writing fulltime, Toi finds comfort and peace of mind in chocolate, green tea,
and naps. For some reason, Toi admits has escaped her, she married a frat boy
who has continued to be her best friend and love of her life. She and her
husband are now tackling video production and Comicons to promote the release
of her second novel, Eternal Curse: Battleground. Visit The ToiBox of Words to learn more about Toi and her writing.
Indeed my day is not complete unless I have made at least ten people laugh.
Why? I don’t know. I guess I’m addicted to laughter and to seeing people
giggle. It’s one of the reasons I took up writing but I wasn’t the first person
by any means to write humour or to tell jokes.
have been writing jokes and telling funny stories for centuries. I was
astonished to discover even the Victorians, who I consider to be a pooh-faced
bunch told marvellous jokes: What is the difference between a tube and a foolish
Dutchman? One is a hollow cylinder and the other a silly Hollander. –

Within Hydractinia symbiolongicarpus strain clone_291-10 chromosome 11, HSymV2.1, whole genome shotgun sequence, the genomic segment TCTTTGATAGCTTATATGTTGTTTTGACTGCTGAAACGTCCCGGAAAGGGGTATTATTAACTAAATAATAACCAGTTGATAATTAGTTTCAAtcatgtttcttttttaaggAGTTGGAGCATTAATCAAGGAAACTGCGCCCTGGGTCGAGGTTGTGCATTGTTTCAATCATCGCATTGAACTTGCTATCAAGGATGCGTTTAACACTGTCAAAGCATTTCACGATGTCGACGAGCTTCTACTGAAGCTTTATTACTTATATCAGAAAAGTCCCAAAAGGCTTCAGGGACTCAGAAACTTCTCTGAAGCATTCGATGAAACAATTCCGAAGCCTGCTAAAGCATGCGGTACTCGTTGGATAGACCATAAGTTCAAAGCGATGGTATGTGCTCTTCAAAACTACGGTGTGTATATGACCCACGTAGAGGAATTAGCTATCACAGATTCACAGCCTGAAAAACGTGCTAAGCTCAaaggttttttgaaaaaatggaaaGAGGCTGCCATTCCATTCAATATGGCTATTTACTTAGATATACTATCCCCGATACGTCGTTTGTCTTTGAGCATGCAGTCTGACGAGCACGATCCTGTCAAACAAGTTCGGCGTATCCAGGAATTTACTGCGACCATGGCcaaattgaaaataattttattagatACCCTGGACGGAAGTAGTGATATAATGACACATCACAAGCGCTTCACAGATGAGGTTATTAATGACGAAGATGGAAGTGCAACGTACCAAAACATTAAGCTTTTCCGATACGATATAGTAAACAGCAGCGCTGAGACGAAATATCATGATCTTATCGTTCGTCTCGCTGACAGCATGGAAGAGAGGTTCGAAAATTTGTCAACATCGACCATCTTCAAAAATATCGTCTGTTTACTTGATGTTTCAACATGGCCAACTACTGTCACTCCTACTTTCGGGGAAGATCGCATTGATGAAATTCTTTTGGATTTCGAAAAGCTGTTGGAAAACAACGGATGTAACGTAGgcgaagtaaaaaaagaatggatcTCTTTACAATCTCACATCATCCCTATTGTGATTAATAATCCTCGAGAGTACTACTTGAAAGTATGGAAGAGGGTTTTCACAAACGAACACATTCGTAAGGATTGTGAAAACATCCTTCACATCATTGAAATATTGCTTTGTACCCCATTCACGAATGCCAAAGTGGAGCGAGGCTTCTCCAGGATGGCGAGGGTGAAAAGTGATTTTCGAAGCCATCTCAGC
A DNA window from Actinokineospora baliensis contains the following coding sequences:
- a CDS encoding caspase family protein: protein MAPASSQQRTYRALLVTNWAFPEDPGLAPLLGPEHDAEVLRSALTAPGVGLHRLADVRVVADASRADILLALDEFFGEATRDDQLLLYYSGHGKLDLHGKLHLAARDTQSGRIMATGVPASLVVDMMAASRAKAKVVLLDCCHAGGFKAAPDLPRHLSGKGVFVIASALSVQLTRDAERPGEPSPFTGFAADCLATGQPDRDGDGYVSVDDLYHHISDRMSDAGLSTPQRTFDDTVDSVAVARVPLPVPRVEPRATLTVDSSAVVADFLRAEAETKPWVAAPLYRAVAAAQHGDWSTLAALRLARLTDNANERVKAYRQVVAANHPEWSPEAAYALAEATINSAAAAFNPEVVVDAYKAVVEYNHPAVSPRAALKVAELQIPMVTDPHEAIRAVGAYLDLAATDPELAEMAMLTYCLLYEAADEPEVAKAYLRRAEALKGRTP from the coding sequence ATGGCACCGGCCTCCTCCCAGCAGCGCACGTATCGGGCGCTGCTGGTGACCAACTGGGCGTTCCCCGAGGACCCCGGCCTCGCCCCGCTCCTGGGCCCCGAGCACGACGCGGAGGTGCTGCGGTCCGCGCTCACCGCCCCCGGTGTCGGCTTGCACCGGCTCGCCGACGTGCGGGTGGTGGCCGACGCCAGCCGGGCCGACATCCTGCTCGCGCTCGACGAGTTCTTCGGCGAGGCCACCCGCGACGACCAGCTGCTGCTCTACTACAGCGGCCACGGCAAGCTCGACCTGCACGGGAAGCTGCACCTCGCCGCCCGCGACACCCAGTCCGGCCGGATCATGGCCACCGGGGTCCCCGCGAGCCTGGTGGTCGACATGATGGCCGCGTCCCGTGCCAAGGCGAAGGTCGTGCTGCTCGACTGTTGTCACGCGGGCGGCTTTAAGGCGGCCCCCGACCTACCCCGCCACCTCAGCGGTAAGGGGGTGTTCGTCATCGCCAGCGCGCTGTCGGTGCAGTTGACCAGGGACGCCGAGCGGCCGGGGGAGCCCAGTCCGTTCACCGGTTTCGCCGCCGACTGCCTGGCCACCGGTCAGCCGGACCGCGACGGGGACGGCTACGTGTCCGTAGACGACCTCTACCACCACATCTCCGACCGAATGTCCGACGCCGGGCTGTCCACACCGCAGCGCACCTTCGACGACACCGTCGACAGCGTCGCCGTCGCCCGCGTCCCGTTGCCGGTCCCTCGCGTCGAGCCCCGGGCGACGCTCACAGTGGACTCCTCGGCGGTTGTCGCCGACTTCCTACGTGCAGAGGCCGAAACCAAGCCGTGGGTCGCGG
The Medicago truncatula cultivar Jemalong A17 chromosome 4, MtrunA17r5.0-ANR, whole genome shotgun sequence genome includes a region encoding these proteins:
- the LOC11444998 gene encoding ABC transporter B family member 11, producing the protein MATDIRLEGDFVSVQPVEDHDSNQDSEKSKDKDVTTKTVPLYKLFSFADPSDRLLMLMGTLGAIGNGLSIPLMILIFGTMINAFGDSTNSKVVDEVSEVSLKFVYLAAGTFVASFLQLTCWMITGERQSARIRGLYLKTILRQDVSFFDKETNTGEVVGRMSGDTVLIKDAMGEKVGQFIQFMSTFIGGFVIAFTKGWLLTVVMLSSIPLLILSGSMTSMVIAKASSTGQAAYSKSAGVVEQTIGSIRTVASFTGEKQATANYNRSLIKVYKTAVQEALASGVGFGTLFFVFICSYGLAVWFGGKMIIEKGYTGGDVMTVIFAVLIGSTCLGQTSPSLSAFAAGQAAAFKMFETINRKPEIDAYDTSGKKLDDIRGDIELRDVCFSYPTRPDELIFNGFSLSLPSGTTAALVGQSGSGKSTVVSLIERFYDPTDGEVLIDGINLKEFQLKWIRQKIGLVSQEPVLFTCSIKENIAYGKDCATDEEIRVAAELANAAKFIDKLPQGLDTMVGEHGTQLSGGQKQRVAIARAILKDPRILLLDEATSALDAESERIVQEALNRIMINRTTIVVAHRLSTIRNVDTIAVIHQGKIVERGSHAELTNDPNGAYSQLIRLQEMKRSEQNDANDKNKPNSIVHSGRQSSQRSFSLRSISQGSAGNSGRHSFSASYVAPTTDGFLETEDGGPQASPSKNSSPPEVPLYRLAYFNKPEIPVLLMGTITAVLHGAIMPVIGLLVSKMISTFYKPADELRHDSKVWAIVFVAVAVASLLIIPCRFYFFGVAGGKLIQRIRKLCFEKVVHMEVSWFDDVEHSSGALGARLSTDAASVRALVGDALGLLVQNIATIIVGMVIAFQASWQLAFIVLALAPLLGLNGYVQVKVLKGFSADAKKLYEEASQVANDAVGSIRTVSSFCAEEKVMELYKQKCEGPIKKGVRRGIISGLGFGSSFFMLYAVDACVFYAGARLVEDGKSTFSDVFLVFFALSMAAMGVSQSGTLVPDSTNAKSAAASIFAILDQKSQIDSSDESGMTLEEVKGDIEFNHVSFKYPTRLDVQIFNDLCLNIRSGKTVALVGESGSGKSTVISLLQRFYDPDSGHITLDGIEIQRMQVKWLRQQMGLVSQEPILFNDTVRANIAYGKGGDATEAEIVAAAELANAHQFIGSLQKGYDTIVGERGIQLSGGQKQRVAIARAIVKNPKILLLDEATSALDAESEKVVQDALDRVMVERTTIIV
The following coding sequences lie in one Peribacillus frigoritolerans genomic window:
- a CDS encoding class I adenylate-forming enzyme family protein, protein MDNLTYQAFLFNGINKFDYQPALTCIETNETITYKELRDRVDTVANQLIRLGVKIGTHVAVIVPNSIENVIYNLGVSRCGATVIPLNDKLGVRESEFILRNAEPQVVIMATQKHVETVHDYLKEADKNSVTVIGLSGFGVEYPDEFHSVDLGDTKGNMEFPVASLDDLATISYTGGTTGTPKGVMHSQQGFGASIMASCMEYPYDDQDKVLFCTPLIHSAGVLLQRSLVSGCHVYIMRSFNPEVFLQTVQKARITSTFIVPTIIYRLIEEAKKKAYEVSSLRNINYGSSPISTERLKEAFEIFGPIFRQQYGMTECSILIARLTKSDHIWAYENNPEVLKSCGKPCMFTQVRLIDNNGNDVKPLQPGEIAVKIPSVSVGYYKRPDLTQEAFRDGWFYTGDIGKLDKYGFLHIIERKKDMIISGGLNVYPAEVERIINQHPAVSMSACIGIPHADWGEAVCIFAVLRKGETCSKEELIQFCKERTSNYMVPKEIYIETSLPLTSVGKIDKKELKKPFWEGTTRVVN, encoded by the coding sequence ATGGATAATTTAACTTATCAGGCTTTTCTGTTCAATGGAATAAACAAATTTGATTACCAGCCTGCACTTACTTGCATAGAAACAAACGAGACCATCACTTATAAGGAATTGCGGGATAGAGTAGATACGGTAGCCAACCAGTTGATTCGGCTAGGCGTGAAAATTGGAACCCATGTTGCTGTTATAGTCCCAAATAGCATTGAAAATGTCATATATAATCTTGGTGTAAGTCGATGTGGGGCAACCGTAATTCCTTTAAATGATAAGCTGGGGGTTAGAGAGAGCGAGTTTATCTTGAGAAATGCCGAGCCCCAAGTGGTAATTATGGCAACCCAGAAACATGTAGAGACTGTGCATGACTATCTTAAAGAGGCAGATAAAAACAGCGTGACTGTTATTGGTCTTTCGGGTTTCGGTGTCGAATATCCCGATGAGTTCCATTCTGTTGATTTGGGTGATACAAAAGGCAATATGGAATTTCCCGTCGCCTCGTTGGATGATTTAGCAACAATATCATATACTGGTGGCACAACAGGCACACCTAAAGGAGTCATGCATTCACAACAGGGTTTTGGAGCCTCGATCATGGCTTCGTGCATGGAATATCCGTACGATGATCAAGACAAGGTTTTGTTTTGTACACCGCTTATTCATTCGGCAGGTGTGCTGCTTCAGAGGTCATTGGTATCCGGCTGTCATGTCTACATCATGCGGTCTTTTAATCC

researched the history of laughter and humour before I set about my new challenge
as a stand-up comic and it is fascinating but too lengthy to document here in
one post. There are many who should be credited for this form of entertainment,
including the Greeks and Plato, and a virtual saunter around the internet will
provide you with much information. The earliest known joke is set some way back
in time—back to 1600 BC if my sources are accurate. The joke was a bawdy
one—they all were to start with—and involved a Pharaoh, some women and a
fishing line. I’m not sure how it went but I guess you could look it up.
As people travelled so too did humour. The bedrock of British humour,
sarcasm for instance, was actually brought to the UK by the Vikings, typically
noted for raping and pillaging throughout history, when they brought trade from
across the world to British shores. Sarcasm, irony and understatement are part
of the “common heritage” between Denmark and the UK. There are traces in comic
tales used in the later Old Norse sagas, such as Orkneyinga Saga where an Earl goes out disguised as a fisherman, to